Riders of Justice is a comedy about grief, and living in a universe devoid of meaning. Plus also a revenge action flick.
Mads Mikkelsen heads an amazing cast including previous Men and Chicken castmates Nikolaj Lie Kaas and Nicolas Bro, Lars Brygmann from Good Favour and Across The Water, and Roland Moller from Land of Mine. Men and Chicken director Anders Thomas Jensen works the magic once more to create a strange world that draws you in.
Mikkelsen plays Markus, a soldier who loses his wife in a train crash. Kaas plays Otto, the man who offers up his seat to her on the train, thus swapping her life for his in the turn of fate. Unfortunately Otto, along with his pal Lennart (Brygmann), are working on an algorithm to map the statistical probability of real world events, and in the wake of the crash, become convinced it was no accident, but a carefully disguised hit against another crash victim who was going to testify against the criminal biker gang, Riders of Justice. They team up with Markus and hacker Emmenthaler (Bro) to take revenge.
Each of the characters is an eccentric marked by trauma or abuse. Each has their shades of vulnerability, endearment, annoyance and irritability. And at heart, what they are all grappling with is what a headfuck it is to live in this world.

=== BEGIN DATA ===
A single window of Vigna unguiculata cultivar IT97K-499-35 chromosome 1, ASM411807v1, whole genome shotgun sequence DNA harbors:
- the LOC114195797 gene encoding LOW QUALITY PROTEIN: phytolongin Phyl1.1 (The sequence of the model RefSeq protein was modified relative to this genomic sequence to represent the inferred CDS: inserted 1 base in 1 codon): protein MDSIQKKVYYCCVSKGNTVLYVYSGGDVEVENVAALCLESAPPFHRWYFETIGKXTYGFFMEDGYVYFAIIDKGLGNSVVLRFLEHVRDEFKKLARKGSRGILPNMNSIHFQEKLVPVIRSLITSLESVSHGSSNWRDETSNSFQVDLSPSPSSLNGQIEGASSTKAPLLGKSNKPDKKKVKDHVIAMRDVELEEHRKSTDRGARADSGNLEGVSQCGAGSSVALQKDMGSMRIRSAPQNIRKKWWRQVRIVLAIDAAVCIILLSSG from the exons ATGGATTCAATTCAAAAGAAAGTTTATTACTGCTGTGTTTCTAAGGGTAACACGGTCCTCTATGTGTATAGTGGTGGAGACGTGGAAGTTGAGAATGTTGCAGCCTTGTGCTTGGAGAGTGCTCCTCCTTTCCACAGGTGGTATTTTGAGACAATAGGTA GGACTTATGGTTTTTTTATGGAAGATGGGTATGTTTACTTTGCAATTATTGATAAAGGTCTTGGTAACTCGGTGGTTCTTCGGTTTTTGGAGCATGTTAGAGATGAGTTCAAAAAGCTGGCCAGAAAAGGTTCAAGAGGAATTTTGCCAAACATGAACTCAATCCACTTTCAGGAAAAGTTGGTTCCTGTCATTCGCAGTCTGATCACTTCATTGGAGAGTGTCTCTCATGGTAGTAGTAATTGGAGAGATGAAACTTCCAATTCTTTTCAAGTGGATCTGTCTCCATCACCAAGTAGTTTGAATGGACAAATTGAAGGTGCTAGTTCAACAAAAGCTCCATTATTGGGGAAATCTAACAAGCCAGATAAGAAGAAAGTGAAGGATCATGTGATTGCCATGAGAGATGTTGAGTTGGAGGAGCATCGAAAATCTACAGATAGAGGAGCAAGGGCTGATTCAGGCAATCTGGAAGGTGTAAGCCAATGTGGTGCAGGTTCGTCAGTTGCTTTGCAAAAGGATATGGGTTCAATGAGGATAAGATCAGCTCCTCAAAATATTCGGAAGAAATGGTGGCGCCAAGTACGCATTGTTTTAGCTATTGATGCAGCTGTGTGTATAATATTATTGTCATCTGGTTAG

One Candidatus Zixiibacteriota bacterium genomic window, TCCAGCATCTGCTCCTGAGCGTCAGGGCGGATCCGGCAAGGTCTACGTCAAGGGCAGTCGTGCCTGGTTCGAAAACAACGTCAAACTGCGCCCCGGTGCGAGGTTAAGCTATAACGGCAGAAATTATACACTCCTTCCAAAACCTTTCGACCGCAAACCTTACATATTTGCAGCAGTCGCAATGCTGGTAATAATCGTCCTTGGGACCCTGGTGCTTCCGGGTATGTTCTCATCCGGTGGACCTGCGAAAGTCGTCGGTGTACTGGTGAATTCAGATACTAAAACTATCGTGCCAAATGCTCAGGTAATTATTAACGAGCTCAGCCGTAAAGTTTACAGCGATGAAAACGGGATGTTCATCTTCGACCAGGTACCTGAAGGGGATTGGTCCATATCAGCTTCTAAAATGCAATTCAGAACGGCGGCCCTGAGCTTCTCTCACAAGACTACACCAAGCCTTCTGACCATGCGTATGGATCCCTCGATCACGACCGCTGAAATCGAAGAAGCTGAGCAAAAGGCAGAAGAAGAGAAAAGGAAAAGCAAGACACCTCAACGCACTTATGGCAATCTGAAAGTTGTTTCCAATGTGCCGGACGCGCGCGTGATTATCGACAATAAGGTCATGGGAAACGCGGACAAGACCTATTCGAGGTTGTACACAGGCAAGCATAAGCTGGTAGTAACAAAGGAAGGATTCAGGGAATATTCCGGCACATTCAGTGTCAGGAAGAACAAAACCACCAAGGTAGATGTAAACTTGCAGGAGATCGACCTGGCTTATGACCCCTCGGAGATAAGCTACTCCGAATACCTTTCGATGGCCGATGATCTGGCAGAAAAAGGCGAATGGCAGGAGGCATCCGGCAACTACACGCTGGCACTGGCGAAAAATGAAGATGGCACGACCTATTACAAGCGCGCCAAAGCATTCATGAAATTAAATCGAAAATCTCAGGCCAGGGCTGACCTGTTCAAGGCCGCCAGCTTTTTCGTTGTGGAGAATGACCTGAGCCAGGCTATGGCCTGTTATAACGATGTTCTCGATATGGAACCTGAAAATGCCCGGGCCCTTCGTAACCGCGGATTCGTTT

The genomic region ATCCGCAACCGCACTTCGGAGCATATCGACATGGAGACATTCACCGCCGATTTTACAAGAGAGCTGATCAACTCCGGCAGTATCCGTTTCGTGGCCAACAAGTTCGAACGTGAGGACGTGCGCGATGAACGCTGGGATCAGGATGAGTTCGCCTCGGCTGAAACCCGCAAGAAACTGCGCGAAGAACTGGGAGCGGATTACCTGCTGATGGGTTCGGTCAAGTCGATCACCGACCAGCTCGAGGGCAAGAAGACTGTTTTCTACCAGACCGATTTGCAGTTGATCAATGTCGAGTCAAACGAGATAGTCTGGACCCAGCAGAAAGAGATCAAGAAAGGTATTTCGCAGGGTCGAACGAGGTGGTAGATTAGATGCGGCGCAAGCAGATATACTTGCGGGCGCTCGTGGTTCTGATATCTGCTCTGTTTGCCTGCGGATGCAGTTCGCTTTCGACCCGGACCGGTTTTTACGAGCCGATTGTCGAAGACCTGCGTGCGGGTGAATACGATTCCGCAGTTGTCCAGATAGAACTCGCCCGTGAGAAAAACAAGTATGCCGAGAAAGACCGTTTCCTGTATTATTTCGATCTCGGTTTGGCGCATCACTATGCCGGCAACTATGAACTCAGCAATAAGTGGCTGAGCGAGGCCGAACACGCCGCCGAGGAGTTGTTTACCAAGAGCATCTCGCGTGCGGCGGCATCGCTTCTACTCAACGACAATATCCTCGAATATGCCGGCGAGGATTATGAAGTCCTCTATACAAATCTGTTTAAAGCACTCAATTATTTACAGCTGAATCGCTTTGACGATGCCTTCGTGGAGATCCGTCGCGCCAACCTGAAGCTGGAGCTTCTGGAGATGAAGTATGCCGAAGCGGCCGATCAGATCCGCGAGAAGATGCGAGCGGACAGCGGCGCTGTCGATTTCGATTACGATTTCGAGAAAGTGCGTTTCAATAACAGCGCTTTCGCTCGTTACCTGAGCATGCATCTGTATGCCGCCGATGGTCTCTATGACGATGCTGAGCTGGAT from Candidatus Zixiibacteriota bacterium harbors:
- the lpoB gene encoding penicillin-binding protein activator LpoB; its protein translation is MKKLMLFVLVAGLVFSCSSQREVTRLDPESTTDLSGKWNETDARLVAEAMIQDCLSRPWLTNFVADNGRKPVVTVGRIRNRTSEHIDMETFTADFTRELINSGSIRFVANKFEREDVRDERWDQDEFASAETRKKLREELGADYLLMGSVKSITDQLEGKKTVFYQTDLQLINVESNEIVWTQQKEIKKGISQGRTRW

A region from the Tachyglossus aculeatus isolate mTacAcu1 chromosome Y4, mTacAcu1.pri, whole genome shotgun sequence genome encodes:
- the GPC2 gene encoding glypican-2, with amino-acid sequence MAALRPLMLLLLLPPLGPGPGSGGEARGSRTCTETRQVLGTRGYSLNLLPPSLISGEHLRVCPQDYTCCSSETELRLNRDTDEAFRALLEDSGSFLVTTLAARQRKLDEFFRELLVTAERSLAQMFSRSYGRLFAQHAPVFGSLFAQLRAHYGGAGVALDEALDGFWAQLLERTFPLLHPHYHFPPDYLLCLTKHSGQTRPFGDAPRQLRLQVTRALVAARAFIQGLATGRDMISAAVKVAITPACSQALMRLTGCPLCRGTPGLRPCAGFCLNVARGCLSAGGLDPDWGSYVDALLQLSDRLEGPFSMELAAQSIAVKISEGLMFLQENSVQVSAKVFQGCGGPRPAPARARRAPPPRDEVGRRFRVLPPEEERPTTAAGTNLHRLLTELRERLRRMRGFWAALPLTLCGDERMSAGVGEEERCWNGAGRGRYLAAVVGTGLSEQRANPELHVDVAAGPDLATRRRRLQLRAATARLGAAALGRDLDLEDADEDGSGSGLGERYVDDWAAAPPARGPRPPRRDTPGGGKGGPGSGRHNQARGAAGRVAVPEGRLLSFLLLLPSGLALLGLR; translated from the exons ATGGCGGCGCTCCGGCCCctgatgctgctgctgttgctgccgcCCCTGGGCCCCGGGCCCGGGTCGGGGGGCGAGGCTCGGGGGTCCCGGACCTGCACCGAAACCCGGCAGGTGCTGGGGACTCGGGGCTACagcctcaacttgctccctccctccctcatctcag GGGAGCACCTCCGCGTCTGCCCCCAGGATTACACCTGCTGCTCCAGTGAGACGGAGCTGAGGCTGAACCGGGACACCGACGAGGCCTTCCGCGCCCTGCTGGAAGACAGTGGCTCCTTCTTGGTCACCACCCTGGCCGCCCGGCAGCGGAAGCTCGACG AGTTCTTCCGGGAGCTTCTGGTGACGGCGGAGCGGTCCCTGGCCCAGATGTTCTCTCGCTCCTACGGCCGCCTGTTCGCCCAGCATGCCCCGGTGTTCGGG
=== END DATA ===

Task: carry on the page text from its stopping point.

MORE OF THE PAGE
Markus is unable to console his teenage daughter. She cries over the death of her mother and asks him if she is in Heaven now. No, he tells her, believing in all that stuff with souls and angels will drive you crazy. As if you won’t go crazy anyway.
He trusts to the science of an algorithm to provide the reason why his wife is dead. Assign the blame. Redress the wrong. But in the end, whether science or religion, none of it changes that we are hopelessly at sea in a universe beyond our comprehension, in a state of existence we don’t understand and disappearing into a state of existence we don’t understand, and all we hold dearest is fragile and temporary in an utterly indifferent universe.